Students Study Abroad in Finland
For CU Study Abroad 2016, eight Cameron students and three faculty members traveled to Finland, leaving March 10 and returning on March 19.
According to the program’s website, “The mission of the Study Abroad Program is to provide academically sound study abroad opportunities aimed at fostering global awareness and appreciation of different cultures.”
Director of Academic Enrichment Dr. Tony Wohlers, the main coordinator of study abroad, said students who participate in study abroad tours are required to take a regular 16-week class.
“The class is then framed within the context of a certain theme,” he said, “so the theme for this one was ‘cross-cultural perspective on human development.’”
Wohlers said the term “human development” encompasses a person’s whole life span – from birth to education to professional career to elderly care.
“The idea then was to see how Finland does it in comparison to the United States,” he said, “and there are lots of differences.”
According to Wohlers, Dr. Lisa Huffman and Dr. Dana Hilbert taught students the Finnish educational and social policies in class in order to prepare them for the tour.
“[They visited] certain sites that deal directly with what they learned in class,” Wohlers said. “What they learn in class is great, but it’s so much more enhanced by going to the country because [they’re] touching it, feeling it. [They’re] talking to a Finn about education policies [and] hearing it from them – not just reading.”
Wohler said while in Finland, they stayed in the city of Helsinki and traveled to the cities of Porvoo and Turku.
“Porvoo is one of the oldest cities in Finland, and there we could see the old architecture – beautiful architecture,” he said. “We actually had the opportunity to visit a Finnish home … You could get a sense of the hospitality of the Finnish people because she had tea, she had coffee, [and] she had a very good cake.”
Wohlers said the students had the opportunity to engage in conversation with the home owners, who were Finnish natives.
“We were just sitting in the living room with her [a woman], and her husband came later. We were just talking about Finnish society,” he said. “[That’s] something you cannot do when you engage with a textbook.”
Wohlers said while in Turku, the students toured a university, as well as a training school and daycares.
“They have a training school for high school teachers,” he said. “In Finland, there are no private schools; it’s all government basically, and the government has taken on that role to also train high school teachers, which is a highly, highly esteemed job in Finland.”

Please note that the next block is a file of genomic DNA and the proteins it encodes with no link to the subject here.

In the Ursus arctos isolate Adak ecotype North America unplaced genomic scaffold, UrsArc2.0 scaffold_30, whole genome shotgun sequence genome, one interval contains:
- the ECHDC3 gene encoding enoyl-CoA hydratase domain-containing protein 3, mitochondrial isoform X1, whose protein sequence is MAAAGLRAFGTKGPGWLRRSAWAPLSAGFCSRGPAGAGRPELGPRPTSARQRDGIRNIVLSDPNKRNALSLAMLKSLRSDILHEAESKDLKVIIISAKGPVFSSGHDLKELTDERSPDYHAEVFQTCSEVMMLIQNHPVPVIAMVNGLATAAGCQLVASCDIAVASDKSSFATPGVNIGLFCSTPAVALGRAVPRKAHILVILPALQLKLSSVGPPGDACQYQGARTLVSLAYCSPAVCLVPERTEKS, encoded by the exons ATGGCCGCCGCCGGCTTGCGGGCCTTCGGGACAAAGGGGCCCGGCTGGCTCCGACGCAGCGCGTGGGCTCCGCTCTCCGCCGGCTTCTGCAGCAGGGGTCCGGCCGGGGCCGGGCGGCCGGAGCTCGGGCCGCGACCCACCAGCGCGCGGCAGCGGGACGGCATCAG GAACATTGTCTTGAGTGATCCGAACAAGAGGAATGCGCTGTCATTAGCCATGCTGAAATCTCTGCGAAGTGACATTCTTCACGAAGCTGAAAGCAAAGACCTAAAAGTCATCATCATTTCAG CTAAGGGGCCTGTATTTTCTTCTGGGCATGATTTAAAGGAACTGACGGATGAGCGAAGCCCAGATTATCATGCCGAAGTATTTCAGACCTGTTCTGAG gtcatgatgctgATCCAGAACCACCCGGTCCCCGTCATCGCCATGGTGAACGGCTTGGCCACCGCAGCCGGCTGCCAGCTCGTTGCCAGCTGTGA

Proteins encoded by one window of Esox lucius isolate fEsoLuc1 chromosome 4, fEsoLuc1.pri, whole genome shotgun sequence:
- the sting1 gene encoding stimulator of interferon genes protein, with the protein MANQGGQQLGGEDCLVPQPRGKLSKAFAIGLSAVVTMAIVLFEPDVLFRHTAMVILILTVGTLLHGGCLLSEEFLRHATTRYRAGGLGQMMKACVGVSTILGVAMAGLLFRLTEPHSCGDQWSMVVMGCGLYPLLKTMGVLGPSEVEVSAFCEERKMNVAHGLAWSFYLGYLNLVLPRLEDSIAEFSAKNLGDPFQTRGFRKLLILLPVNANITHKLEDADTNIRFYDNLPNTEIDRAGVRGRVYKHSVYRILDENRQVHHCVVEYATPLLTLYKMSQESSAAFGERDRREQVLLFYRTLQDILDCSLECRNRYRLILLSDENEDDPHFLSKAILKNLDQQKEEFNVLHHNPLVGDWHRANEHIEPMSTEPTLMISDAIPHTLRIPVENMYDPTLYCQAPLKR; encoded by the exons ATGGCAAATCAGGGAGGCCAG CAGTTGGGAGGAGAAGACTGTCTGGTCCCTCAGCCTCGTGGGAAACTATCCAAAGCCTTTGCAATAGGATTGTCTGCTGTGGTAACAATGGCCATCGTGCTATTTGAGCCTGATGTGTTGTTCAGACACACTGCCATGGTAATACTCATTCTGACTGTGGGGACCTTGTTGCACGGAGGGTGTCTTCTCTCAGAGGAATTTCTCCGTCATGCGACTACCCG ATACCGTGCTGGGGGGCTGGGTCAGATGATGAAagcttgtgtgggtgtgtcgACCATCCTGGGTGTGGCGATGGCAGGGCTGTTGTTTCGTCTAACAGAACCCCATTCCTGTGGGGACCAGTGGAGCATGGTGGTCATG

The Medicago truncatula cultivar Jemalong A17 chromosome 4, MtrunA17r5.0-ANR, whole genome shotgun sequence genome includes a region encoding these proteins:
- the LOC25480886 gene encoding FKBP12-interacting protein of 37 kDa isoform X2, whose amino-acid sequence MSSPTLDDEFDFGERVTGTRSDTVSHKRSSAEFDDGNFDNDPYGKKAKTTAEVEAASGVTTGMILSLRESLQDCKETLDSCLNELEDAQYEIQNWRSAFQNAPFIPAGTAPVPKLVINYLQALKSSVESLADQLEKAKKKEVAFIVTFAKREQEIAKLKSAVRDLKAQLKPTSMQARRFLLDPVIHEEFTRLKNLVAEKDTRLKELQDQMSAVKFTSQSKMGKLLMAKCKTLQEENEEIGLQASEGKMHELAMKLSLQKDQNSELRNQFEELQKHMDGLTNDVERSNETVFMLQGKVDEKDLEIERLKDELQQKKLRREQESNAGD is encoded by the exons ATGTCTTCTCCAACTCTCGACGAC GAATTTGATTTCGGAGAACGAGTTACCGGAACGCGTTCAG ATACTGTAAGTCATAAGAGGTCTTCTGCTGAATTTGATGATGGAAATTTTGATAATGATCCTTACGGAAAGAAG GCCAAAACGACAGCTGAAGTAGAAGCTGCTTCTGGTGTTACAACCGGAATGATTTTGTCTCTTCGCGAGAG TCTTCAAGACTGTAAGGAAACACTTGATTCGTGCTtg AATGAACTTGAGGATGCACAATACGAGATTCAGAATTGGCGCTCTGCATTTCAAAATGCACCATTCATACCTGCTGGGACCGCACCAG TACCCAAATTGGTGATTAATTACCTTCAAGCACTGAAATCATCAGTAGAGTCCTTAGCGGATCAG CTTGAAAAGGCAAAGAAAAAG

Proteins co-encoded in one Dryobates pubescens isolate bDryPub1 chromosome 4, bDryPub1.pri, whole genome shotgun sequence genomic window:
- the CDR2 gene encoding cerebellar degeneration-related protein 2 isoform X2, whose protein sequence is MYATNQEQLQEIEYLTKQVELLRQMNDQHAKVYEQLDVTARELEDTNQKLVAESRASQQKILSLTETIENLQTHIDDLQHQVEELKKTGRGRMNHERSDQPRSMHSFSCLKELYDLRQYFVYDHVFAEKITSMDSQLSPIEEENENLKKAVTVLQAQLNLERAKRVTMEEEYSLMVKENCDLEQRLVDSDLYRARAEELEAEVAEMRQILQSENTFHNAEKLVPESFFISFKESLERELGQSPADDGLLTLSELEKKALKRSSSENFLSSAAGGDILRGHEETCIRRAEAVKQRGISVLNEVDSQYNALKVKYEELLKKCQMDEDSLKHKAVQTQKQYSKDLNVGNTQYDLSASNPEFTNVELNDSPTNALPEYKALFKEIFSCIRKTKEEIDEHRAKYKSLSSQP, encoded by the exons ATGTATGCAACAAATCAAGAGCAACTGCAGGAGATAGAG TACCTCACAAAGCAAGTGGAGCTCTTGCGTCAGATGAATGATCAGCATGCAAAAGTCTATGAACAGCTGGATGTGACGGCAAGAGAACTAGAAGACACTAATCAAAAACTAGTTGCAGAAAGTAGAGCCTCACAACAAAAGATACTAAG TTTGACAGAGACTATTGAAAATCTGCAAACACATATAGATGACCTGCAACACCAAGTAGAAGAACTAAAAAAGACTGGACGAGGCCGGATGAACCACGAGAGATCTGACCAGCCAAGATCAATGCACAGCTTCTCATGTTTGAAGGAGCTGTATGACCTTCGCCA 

Wohlers and the students stopped by two daycares, one run by the city of Turku and one run privately.
“The private one has a bit more leverage as to what they can do as far as the curriculum, but otherwise it’s the same thing,” he said. “They’re treated pretty autonomous in terms of the learning – same at the high school level. It’s a very equal relationship between the teacher and the high school kids – very different from here.
Wohlers said the Finnish education system is very successful, which is one of the main reasons why he and other Cameron faculty decided Finland would be an ideal study abroad destination.
“The PISA study is a global study of the industrialized countries that measures education attainment [in] reading, math and all that,” Wohlers said. “Finland has consistently moved up in the ranking and has consistently now been number one in that area.”
When Wohlers and the students returned to Helsinki, they toured the National Institute for Health and Welfare, the Finnish Institute of Occupational Health and the University of Helsinki.
“He [tour guide] showed us the [university] library, including the rare book section,” Wohlers said. “Jacob [Jardel] and I – when we find a book store in any other country – we usually hang out there, and we like rare books, so I asked the tour guide, ‘Can you quickly show us the rare book section?’ And he did … just shelves full of old books.”
Wohlers’ favorite part of the trip was seeing the students open up and talk to the Finnish people.
“Then, they started having conversations amongst themselves of what they learned,” he said. “Sometimes, I was able to just listen in, so for me, that was really the greatest joy because it clearly illustrated that the trip had a very positive influence on the students.
“It triggered their curiosity and inspired them hopefully … Hanging out with them and waking through the city and talking [were the] greatest moments – I would do it all over again.”